The Title This work has been published in the Teen Ink monthly print magazine.

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   I am not a proud man

only because I have nothing to be proud of

I am not a strong man

but my weakness is not my lack of strength

I am not a loser

even though I've never won anything in my life

I am not a beginner

only because I've never started anything

I am not you

even though being me isn't my first choice



"What's that supposed to mean?" Tom said, putting the sheet of paper on the table, next to his lunch tray. A corner of the paper was on some tomato sauce that had spilled from Tom's pizza.

"I can't just tell you what it's supposed to mean," Daniel said. "That's something you have to figure out on your own."

"Poems are supposed to mean different things to different people," Patty said, reaching across Daniel's body to pick up the stained paper.

"Then what does it mean to you?" Tom asked her.

"Well," she said, "the way I see it, it's about a guy who doesn't know what he is, but he knows exactly what he is not." She looked at Daniel. "Right?"

"There's no right or wrong, Patty," Daniel said. "This isn't exactly the world's greatest poem."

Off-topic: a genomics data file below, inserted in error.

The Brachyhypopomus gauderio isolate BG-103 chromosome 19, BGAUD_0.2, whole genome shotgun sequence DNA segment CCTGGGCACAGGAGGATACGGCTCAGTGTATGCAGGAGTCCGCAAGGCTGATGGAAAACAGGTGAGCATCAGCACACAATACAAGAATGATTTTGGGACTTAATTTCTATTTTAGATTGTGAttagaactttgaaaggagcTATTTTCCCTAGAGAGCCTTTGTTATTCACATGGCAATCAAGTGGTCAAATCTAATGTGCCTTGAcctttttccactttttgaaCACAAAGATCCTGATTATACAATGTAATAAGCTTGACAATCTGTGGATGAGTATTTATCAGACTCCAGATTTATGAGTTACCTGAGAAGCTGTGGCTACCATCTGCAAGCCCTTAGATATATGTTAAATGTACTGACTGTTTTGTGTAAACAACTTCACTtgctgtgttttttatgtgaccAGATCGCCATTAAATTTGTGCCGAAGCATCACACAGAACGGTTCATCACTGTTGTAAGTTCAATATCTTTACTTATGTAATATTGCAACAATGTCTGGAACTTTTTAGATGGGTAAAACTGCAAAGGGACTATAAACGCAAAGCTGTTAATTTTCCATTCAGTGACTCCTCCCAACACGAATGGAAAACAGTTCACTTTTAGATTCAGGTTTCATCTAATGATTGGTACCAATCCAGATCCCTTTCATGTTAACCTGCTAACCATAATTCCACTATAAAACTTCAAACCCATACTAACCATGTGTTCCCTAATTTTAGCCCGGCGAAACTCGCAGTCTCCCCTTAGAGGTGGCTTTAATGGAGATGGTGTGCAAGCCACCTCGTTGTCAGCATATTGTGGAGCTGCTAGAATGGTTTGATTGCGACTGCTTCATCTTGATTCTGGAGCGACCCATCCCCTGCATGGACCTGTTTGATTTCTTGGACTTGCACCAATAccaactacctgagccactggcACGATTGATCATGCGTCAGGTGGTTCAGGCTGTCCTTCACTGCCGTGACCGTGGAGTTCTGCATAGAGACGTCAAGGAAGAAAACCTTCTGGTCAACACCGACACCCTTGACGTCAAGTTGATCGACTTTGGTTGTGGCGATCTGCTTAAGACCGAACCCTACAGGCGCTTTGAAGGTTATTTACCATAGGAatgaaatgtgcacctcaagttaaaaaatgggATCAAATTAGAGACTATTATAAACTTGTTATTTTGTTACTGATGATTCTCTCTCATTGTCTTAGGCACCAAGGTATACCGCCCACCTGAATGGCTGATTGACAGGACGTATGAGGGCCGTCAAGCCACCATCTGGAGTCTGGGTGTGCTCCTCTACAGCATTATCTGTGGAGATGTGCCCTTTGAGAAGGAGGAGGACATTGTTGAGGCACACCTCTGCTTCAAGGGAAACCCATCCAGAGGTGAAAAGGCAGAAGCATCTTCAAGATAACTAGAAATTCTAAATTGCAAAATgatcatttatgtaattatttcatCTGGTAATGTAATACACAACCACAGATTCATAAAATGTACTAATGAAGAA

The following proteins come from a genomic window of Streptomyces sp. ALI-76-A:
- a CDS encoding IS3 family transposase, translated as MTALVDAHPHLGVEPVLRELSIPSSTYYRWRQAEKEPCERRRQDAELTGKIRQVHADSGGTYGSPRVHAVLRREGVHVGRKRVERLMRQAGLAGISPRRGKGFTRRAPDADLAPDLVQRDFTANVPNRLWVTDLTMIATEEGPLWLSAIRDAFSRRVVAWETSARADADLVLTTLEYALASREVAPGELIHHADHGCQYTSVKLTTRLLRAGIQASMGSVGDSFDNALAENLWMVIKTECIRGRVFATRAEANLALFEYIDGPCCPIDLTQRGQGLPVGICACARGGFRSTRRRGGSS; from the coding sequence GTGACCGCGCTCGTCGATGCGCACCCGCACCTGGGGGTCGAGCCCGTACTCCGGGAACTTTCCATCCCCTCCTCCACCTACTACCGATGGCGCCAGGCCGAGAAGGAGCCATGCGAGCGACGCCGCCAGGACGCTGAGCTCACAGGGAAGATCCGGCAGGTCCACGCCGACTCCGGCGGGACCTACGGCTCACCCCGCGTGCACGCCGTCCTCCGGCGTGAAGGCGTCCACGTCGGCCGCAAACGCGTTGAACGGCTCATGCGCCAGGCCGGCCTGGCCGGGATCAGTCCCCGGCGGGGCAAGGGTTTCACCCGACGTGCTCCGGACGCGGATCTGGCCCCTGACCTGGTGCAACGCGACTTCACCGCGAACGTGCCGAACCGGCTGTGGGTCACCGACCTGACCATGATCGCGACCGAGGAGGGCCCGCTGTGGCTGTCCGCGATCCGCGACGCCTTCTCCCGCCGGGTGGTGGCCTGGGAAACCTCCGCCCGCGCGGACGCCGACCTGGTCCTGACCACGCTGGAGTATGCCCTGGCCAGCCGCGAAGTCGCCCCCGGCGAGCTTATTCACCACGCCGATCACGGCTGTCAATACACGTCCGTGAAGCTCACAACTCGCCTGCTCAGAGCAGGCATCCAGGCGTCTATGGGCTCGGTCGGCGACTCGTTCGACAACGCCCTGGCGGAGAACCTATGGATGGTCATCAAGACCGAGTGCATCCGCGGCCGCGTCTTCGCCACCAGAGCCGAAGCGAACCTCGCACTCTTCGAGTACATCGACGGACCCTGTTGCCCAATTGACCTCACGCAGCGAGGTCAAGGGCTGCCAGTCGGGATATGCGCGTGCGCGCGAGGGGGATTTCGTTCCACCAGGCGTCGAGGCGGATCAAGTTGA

"What's it called, anyway?" Tom asked. "You don't have a title."

"I can't decide," Daniel said. "I can't really make out the tone of the poem and that's usually where I get my titles."

"I think it's got a lot of happiness in it," Patty said.

"No," Daniel said. "this is definitely not a happy poem."

"What do you think, Tom?" Patty said, handing him the poem again.

After reading it again, Tom said, "Who cares. It's no good anyway. No offense, Danny."

"How could I take offense to that?" Daniel said. He took a sip from his milk. "Maybe I'll just leave it untitled. Lots of poets do that."

"That's why I don't like you poets," Tom said. "You're always confusing me. Everything should have a title. Books and movies have titles, so should poems."

"Okay," Daniel said. "so you think of one."

"Hey, you're the poet."

"I think you should call it AAcceptance,'" Patty said.

Daniel looked at her, then at his poem. After a few seconds, he reached into his pocket and pulled out a pen. In big, capital letters, he wrote the words "ACCEPTANCE BY D.T." at the top of the page.

They finished lunch, and by the end of the day no one remembered that the poem had ever been written. 1


This work has been published in the Teen Ink monthly print magazine. This piece has been published in Teen Ink’s monthly print magazine.






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